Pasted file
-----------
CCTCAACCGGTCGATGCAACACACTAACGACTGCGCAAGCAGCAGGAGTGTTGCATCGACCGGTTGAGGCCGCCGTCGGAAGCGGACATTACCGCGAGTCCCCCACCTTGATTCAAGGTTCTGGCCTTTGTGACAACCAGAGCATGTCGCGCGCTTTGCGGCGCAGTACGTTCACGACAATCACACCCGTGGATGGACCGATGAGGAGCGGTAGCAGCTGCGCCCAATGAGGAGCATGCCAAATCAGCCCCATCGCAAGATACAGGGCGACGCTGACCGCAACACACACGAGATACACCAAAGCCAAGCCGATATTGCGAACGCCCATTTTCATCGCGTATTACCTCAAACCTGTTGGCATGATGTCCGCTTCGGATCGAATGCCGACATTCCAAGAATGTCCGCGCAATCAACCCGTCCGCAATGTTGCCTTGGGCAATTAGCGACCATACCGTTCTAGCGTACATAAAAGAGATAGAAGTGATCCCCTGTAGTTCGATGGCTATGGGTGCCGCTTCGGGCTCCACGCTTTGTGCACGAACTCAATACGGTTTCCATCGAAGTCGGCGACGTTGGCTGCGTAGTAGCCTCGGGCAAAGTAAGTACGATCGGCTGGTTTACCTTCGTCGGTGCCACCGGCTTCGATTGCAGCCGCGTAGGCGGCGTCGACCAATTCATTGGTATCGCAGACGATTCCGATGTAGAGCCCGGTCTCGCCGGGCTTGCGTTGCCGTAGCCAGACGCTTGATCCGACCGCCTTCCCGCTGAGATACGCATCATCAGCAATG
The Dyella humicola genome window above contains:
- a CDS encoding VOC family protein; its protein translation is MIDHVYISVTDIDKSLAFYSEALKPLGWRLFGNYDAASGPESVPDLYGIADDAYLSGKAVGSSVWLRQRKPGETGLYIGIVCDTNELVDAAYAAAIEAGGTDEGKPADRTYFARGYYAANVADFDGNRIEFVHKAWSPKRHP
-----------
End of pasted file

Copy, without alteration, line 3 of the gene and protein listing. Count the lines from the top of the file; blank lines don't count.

- a CDS encoding VOC family protein; its protein translation is MIDHVYISVTDIDKSLAFYSEALKPLGWRLFGNYDAASGPESVPDLYGIADDAYLSGKAVGSSVWLRQRKPGETGLYIGIVCDTNELVDAAYAAAIEAGGTDEGKPADRTYFARGYYAANVADFDGNRIEFVHKAWSPKRHP